It’s a good game, and it can get surprisingly interesting in terms of strategy. And it’s really… fun. Not just in the way that working out a complex strategy can be really fun (let’s face it, we all know we’re in this hobby because we’re nerdy about that kind of thing) but also in a more general fun way. There’s laughter, there’s miscommunication, there’s failing miserably. All great qualities for a game to have. It’s a game for both dedicated games nights and for casual games down the pub, since it has the highly sought-after quality of using up not very much table space.

And there is just SO MUCH trying not to cheat.

“What? I wasn’t trying to give extra information, I was just making a general comment about how some of these games tend to pan out, that’s all…”
“Really, Rich…”

The real winner this week is board games. But also, a slightly guilty-looking team with some questionable cheating ethics.

* Except for Bob. Bob doesn’t even get points for effort. She’s even dodgy with Carcassonne.

** Her Codenames competitors sometimes refer to her as ‘The Fun Police’

Forbidden Island: I sink we need to get out of here!

Pairs well with: An ice cream float.
Traitor rating: n/a (co-op game!)

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Having not played Forbidden Island in a while, the game was reintroduced to some of the Misery Farmers through a friend. He’d been looking for some board games to get his maybe-not-quite-double-digits-yet children into. More specifically, he’d been looking for some co-op games to get them.

“It’s great! I’ll trick them into family bonding. They’ll like me if I can turn us all into a team facing an enemy of some kind. Unity against a common enemy!” He said, maniacally.

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The previous key to Rich’s popularity

You see, a couple of months ago said friend had been a very popular guy. He’d reluctantly taken in a stray cat at the behest of his friends and children, and soon realised she was a little bit rounder in the belly than he’d remembered. Four kittens later and Rich was the most popular friend / dad in town.

“OH HEY! We’ve just popped by to see you and spend some time with you and play some games with you… where are the kittens?”

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Miaow?

Having eventually given the kittens away, (something something cat allergies, something something ice-cold heart) Rich needed a little something extra to win over the friends and daughters. Such beginneth the purchasing of board games.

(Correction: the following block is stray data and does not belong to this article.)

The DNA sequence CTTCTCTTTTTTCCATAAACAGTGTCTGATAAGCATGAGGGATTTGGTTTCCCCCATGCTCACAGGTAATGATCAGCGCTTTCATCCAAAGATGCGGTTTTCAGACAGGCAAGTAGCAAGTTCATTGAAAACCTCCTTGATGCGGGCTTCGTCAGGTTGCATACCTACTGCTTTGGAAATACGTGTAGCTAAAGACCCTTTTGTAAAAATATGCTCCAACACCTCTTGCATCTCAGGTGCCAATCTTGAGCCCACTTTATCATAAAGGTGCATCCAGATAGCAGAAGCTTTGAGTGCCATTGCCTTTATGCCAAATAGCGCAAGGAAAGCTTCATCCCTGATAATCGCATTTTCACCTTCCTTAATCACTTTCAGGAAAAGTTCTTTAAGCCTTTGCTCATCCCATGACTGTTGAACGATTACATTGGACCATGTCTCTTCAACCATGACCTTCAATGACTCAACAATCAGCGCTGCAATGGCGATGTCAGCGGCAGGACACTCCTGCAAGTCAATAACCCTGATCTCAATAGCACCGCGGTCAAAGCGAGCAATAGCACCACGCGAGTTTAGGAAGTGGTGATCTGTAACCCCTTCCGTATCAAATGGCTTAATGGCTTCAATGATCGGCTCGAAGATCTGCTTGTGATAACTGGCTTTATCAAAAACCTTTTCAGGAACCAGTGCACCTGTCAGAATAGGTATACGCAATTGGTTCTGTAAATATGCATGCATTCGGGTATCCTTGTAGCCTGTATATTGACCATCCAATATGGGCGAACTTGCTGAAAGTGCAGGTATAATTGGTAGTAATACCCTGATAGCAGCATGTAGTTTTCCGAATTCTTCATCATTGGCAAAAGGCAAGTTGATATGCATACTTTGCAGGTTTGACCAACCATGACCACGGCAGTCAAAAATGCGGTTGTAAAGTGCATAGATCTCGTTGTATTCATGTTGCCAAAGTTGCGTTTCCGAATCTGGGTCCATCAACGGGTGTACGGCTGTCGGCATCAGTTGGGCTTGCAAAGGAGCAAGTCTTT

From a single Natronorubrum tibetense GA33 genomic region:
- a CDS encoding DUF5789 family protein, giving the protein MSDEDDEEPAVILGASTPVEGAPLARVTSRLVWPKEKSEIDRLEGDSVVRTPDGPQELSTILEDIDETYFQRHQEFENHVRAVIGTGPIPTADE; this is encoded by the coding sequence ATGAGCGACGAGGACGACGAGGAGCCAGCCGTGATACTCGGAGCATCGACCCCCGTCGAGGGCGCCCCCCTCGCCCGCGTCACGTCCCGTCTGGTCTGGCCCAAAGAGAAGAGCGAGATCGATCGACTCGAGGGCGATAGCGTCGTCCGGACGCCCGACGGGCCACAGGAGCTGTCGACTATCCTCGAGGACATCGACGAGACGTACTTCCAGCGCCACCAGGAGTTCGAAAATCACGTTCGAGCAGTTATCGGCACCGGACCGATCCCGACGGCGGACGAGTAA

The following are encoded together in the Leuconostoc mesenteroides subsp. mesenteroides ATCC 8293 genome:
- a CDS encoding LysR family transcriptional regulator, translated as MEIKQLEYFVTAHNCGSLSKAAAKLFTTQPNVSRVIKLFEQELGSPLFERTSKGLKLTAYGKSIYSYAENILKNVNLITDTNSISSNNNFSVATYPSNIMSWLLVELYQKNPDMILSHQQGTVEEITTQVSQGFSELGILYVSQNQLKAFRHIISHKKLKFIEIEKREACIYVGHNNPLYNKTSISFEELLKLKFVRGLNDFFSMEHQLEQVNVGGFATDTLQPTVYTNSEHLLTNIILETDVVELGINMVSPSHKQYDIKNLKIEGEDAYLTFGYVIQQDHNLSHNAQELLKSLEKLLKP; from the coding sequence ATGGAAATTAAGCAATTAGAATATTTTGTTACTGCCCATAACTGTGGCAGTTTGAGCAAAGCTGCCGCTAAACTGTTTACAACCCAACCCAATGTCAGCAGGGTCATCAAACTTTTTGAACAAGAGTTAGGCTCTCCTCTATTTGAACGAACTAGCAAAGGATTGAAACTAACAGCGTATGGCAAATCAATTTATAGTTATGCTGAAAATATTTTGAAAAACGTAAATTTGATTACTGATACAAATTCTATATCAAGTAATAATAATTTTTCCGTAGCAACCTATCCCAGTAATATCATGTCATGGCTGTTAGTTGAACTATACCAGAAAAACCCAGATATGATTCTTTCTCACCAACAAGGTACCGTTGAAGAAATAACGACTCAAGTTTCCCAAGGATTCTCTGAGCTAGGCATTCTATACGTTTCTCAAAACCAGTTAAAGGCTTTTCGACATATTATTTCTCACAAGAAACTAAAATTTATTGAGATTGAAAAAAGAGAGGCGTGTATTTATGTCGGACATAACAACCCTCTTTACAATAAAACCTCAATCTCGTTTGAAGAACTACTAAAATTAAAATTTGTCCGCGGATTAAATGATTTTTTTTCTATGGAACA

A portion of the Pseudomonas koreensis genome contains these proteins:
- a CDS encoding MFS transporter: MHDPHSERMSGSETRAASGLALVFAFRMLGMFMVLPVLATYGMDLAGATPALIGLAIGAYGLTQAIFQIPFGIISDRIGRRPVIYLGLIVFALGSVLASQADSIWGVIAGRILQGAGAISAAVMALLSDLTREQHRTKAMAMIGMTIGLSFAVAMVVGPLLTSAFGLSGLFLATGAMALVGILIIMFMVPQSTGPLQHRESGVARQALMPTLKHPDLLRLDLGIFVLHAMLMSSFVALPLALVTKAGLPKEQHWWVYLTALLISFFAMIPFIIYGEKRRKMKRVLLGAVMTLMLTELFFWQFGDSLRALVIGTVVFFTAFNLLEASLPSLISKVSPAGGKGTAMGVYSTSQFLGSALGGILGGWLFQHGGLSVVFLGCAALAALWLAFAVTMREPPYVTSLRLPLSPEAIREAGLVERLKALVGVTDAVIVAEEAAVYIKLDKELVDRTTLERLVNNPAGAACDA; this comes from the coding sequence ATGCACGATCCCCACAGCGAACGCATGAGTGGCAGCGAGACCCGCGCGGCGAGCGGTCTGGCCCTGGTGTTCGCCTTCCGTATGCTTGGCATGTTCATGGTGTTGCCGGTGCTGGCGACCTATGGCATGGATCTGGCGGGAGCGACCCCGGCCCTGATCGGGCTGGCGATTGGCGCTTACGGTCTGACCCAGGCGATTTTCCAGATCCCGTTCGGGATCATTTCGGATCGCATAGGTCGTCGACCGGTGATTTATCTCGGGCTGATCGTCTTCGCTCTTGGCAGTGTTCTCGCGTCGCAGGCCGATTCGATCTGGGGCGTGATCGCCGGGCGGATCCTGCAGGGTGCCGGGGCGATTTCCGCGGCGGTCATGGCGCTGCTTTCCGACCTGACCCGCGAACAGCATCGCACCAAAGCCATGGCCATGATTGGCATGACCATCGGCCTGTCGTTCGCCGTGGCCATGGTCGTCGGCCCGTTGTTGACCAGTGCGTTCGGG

One of the first purchases (which, of course, we insisted on testing *cough* before the kids tried it) was Forbidden Island. As described by our friend Dr-Photographer, and several others before him, “Oh, hey, you’re playing Pandemic, but easy!”

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There’s a sign there somewhere which says “DON’T GO HERE”

But don’t run away yet! If you’re like us, then you know that there’s little worse for a co-op game to be than easy. Co-ops need to balance their lack of competitive dickery with misery, misery and more misery. You need to have to strive for victory! And, dear readers, let us reassure you right now that Forbidden Island is not easy.

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These had better be some damned good treasures

What does give Forbidden Island its advantage (or disadvantage, depending on who you are) over Pandemic is not that it’s easier, but that it’s simpler. You play some cunning explorers, and your goal is to acquire four glorious pieces of treasure and then flee the Forbidden Island. But, presumably, the reason that the island was so forbidden in the first place is because it’s rapidly sinking into the sea, or at least it has a tendency to do so when explorers try to take its treasure. Damn.

IMG_0531_Fotor.jpgOne of the mechanics that you might be familiar with is the ‘Waters Rise!’ card. These are like the outbreak cards in Pandemic, but you have an outbreak of water instead of an outbreak of, you know, diseases. The cards are hidden among all of the treasure and bonus cards that you’ll be collecting at the end of each turn, which you’ll need a certain amount of to be able to find treasures. (Just like you’ll need a certain amount of cards to research a cure in… what’s that game again? Pandemic.)

Also at the end of each turn you’ll need to draw cards which list places on the island, and the corresponding places that you pick will either start to flood or completely go underwater and get removed from the game. You need to particularly hope not to lose Fool’s Landing (nobody’s arguing against the idea that the explorers are fools) where you ultimately need to escape via helicopter, since losing that means you’ll lose the game. There are also only two tiles on each island where you can find each particular treasure, so if both of those are lost before you’ve actually collected the treasure from it then that’s also a big fat LOSE.